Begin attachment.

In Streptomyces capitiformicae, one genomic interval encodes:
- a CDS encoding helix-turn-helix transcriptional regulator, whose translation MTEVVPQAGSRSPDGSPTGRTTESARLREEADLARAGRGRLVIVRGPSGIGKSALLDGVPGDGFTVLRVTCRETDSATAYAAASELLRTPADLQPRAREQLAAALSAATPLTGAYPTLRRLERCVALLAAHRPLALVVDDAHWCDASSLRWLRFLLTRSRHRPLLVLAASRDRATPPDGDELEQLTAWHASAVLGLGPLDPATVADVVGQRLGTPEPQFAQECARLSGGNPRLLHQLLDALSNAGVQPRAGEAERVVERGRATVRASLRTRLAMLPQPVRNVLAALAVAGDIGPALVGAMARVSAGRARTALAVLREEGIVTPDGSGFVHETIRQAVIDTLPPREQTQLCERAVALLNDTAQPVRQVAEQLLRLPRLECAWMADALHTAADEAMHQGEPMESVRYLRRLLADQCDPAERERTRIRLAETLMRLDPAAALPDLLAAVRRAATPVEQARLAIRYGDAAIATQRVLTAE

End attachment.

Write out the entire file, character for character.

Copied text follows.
In Streptomyces capitiformicae, one genomic interval encodes:
- a CDS encoding helix-turn-helix transcriptional regulator, whose translation MTEVVPQAGSRSPDGSPTGRTTESARLREEADLARAGRGRLVIVRGPSGIGKSALLDGVPGDGFTVLRVTCRETDSATAYAAASELLRTPADLQPRAREQLAAALSAATPLTGAYPTLRRLERCVALLAAHRPLALVVDDAHWCDASSLRWLRFLLTRSRHRPLLVLAASRDRATPPDGDELEQLTAWHASAVLGLGPLDPATVADVVGQRLGTPEPQFAQECARLSGGNPRLLHQLLDALSNAGVQPRAGEAERVVERGRATVRASLRTRLAMLPQPVRNVLAALAVAGDIGPALVGAMARVSAGRARTALAVLREEGIVTPDGSGFVHETIRQAVIDTLPPREQTQLCERAVALLNDTAQPVRQVAEQLLRLPRLECAWMADALHTAADEAMHQGEPMESVRYLRRLLADQCDPAERERTRIRLAETLMRLDPAAALPDLLAAVRRAATPVEQARLAIRYGDAAIATQRVLTAE